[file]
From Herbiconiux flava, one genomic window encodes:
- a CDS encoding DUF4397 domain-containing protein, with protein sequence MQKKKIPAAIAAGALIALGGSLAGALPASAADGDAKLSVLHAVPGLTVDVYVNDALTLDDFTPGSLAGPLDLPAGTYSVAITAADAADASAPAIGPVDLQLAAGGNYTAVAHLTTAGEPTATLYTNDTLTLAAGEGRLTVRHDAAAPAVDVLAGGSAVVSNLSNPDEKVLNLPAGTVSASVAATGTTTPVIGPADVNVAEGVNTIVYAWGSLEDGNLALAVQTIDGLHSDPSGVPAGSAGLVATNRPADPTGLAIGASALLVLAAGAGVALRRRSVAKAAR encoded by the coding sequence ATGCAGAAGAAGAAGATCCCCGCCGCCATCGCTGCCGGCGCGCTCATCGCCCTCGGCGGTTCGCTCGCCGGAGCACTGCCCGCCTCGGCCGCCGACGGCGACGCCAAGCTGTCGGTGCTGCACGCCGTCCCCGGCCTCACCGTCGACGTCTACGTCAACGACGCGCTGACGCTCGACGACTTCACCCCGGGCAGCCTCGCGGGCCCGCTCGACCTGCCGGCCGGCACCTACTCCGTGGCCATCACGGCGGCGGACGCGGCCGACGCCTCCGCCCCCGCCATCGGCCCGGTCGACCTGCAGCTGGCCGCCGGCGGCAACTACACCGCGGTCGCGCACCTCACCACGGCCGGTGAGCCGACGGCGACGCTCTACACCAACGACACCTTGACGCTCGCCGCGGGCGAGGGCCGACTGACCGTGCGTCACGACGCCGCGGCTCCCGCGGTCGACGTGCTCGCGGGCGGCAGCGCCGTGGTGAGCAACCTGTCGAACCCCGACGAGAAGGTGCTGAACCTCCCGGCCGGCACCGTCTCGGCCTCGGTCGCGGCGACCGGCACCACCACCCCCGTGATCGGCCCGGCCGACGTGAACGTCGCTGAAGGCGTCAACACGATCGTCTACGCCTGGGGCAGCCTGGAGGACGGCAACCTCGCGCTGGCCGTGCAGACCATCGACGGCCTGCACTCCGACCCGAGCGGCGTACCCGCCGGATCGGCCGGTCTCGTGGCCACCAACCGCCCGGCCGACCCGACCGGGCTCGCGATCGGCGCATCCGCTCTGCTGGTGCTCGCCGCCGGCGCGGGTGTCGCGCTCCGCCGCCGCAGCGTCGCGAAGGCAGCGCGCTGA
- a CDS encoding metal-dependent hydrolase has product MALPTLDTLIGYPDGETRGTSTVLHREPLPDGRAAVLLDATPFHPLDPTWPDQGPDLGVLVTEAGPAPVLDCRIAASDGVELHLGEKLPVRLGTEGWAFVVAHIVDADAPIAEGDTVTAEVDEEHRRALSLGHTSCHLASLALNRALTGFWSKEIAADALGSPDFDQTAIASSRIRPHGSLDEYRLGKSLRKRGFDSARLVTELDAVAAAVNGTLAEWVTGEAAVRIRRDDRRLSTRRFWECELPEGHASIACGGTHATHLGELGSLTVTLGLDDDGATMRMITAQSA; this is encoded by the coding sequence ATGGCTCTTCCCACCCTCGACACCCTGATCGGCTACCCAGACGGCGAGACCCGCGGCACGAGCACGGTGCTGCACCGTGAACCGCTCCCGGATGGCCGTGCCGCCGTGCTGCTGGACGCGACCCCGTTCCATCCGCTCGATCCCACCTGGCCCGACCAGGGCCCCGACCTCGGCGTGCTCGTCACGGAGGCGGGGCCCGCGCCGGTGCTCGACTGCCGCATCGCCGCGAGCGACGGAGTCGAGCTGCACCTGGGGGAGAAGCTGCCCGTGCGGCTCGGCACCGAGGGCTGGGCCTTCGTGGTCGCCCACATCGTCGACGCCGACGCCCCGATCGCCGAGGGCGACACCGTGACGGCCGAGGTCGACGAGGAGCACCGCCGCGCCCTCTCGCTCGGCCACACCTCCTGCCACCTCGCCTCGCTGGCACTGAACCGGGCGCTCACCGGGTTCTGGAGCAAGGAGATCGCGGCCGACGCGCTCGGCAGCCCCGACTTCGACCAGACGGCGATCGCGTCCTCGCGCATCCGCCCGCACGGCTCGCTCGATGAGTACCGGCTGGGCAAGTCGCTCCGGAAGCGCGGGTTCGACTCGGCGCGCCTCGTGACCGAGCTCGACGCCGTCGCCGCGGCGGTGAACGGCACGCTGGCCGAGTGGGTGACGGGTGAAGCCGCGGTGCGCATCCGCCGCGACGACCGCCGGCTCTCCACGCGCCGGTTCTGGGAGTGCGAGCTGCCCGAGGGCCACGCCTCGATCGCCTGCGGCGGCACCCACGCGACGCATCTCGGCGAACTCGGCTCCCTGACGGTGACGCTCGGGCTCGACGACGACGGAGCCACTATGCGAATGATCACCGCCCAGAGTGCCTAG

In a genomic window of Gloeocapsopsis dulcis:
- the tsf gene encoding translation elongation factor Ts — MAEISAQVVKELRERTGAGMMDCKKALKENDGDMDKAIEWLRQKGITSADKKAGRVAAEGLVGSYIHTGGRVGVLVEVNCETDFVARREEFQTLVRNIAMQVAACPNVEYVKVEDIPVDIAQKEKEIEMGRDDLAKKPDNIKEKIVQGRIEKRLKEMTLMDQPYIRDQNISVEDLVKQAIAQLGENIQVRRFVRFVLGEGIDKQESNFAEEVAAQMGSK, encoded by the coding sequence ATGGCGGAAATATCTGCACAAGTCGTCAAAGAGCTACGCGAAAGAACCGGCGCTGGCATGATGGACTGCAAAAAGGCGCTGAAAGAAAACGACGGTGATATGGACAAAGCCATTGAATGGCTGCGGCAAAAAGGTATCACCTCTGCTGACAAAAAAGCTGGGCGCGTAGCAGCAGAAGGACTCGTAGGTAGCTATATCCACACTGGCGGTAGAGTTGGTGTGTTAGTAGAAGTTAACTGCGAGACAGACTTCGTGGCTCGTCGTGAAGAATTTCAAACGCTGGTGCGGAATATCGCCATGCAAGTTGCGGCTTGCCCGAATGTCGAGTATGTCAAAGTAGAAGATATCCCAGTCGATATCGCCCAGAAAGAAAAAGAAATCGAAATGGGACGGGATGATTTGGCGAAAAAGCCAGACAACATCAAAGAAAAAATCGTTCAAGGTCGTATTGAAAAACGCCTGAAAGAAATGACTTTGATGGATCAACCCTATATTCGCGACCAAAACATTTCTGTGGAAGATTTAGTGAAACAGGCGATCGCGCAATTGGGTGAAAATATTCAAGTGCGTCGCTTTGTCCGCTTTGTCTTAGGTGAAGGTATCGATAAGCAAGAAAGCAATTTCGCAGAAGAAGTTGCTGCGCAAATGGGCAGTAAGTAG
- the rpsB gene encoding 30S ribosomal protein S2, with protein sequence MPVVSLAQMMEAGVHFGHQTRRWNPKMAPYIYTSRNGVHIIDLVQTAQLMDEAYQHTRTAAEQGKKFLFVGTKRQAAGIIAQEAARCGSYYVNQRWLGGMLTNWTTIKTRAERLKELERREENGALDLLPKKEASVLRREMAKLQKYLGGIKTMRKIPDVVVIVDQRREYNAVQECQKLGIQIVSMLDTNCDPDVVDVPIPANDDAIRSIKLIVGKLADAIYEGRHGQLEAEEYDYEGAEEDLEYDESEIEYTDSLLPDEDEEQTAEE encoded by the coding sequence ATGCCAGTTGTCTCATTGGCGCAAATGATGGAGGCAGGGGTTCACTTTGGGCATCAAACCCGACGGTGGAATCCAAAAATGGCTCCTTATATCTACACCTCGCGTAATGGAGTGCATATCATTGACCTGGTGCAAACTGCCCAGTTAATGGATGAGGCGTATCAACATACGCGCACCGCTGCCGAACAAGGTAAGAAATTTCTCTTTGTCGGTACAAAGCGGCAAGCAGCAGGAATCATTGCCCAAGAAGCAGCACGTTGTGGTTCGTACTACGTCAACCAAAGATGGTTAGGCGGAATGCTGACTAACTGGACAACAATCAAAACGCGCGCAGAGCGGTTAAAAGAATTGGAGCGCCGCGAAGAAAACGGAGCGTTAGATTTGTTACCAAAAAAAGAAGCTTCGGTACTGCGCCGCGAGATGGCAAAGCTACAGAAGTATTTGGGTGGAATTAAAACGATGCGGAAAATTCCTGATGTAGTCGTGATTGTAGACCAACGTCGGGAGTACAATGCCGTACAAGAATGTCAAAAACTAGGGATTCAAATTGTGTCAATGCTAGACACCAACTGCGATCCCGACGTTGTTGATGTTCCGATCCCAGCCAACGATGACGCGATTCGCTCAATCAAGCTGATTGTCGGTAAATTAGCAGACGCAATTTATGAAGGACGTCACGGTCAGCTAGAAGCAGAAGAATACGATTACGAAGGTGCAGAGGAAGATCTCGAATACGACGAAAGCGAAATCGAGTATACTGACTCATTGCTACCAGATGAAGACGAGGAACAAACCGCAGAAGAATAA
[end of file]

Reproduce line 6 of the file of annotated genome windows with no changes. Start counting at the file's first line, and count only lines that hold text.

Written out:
- the rpsB gene encoding 30S ribosomal protein S2, with protein sequence MPVVSLAQMMEAGVHFGHQTRRWNPKMAPYIYTSRNGVHIIDLVQTAQLMDEAYQHTRTAAEQGKKFLFVGTKRQAAGIIAQEAARCGSYYVNQRWLGGMLTNWTTIKTRAERLKELERREENGALDLLPKKEASVLRREMAKLQKYLGGIKTMRKIPDVVVIVDQRREYNAVQECQKLGIQIVSMLDTNCDPDVVDVPIPANDDAIRSIKLIVGKLADAIYEGRHGQLEAEEYDYEGAEEDLEYDESEIEYTDSLLPDEDEEQTAEE encoded by the coding sequence ATGCCAGTTGTCTCATTGGCGCAAATGATGGAGGCAGGGGTTCACTTTGGGCATCAAACCCGACGGTGGAATCCAAAAATGGCTCCTTATATCTACACCTCGCGTAATGGAGTGCATATCATTGACCTGGTGCAAACTGCCCAGTTAATGGATGAGGCGTATCAACATACGCGCACCGCTGCCGAACAAGGTAAGAAATTTCTCTTTGTCGGTACAAAGCGGCAAGCAGCAGGAATCATTGCCCAAGAAGCAGCACGTTGTGGTTCGTACTACGTCAACCAAAGATGGTTAGGCGGAATGCTGACTAACTGGACAACAATCAAAACGCGCGCAGAGCGGTTAAAAGAATTGGAGCGCCGCGAAGAAAACGGAGCGTTAGATTTGTTACCAAAAAAAGAAGCTTCGGTACTGCGCCGCGAGATGGCAAAGCTACAGAAGTATTTGGGTGGAATTAAAACGATGCGGAAAATTCCTGATGTAGTCGTGATTGTAGACCAACGTCGGGAGTACAATGCCGTACAAGAATGTCAAAAACTAGGGATTCAAATTGTGTCAATGCTAGACACCAACTGCGATCCCGACGTTGTTGATGTTCCGATCCCAGCCAACGATGACGCGATTCGCTCAATCAAGCTGATTGTCGGTAAATTAGCAGACGCAATTTATGAAGGACGTCACGGTCAGCTAGAAGCAGAAGAATACGATTACGAAGGTGCAGAGGAAGATCTCGAATACGACGAAAGCGAAATCGAGTATACTGACTCATTGCTACCAGATGAAGACGAGGAACAAACCGCAGAAGAATAA